Using the Internet today to find people is not a surprise to anyone. Everyone knows about Linked In and Twitter and other social media sites in addition to the job boards. However, the Internet of Things is a different animal, a potentially very different way of finding the people that fit our needs exactly.
According to Wikipedia:
The Internet of Things (IoT) is the interconnection of uniquely identifiable embedded computing devices within the existing Internet infrastructure. Typically, IoT is expected to offer advanced connectivity of devices, systems, and services that goes beyond machine-to-machine communications (M2M) and covers a variety of protocols, domains, and applications. The interconnection of these embedded devices (including smart objects), is expected to usher in automation in nearly all fields, while also enabling advanced applications like a Smart Grid.
Right now, for the most part, the IoT is made up primarily of “things”, such as your car or washer or thermostat. However, quickly devices that monitor people are also being added to the IoT. Devices such as a Fitbit, or your iPhone, or an implanted heart monitor are increasing part of the smart grid. This is leading to something called the “quantified self.”
Futurist Thomas Frey gives us a picture of the “quantified self” under the IoT. He says:
“These “things” have a way of gathering information about ourselves in ways we never imagined were possible. Not only will we be able to monitor the quantity and quality of food we eat, the air we breathe, and our daily activities, but we will also be tracking the information we consume, our moods, our level of engagement, and what undertakings we find most stimulating.”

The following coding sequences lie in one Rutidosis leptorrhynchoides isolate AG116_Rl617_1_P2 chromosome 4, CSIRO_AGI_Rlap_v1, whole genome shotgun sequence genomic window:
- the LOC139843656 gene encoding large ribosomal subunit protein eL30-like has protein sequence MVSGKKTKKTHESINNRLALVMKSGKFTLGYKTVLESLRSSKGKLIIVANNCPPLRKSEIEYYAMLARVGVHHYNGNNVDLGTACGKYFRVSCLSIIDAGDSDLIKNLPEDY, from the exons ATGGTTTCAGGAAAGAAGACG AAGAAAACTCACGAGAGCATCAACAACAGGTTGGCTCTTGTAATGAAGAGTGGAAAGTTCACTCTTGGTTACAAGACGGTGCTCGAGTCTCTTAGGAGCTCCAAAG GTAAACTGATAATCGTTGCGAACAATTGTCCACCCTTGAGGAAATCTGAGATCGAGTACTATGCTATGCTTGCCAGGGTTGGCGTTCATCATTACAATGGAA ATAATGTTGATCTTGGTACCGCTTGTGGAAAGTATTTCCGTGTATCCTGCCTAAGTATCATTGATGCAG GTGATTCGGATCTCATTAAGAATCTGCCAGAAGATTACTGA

He further adds:
In addition to charting the normal inputs and outputs for our mind and body, we will also be evaluating the context in which we exist. Whether it’s an emotional context, environmental context, or spiritual context, each plays an important role in determining who we are. In the future, it all becomes measurable.
Frey believes that this collection of data on each of us will eventually lead to collecting data on our “human attributes.”
Our quantified self will not only be data on where we are, what we do, what we eat, and how our health is, but it will also help us understand out deficiencies and our strengths. As Frey says “The ‘quantified self’ is all about building a vast and measurable information sphere around us.” This sphere will help us make decisions about how we can change and improve and bolster what we are good at doing. It will measure how creative we are, how well we think, what we may think about, and what our skill sets are.
An employer with this information could more easily find someone who not only has the educational and work background they want but could also look at the measure of your creativeness, or tenacity, or some other variable important to the job. This is not the kind of information that currently appears on a resume or a profile, but at some point may be available via the IoT.
This would be akin to someone publishing their assessment on their Linked In profile for every employer to read so they would know how they like to work, their key management points so someone would know whether they really can work unsupervised. Only this information via the IoT is actual data from daily experience.
This data would also help in career development from the employee’s point of view. They would be able to determine what experiences they would need to have to accomplish their career goals and would be able to evaluate a company to learn if the company offers such an opportunity.
Not here now
Obviously such a system is not yet existent, but it is probably much closer than we think. The biggest hurdle in creating such a system will be attitudes about privacy and discrimination. There will be some challenges to overcome but in the long run I feel that companies and employees will gain professionally and personally as a result.
Image courtesy of Stuart Miles at FreeDigitalPhotos.net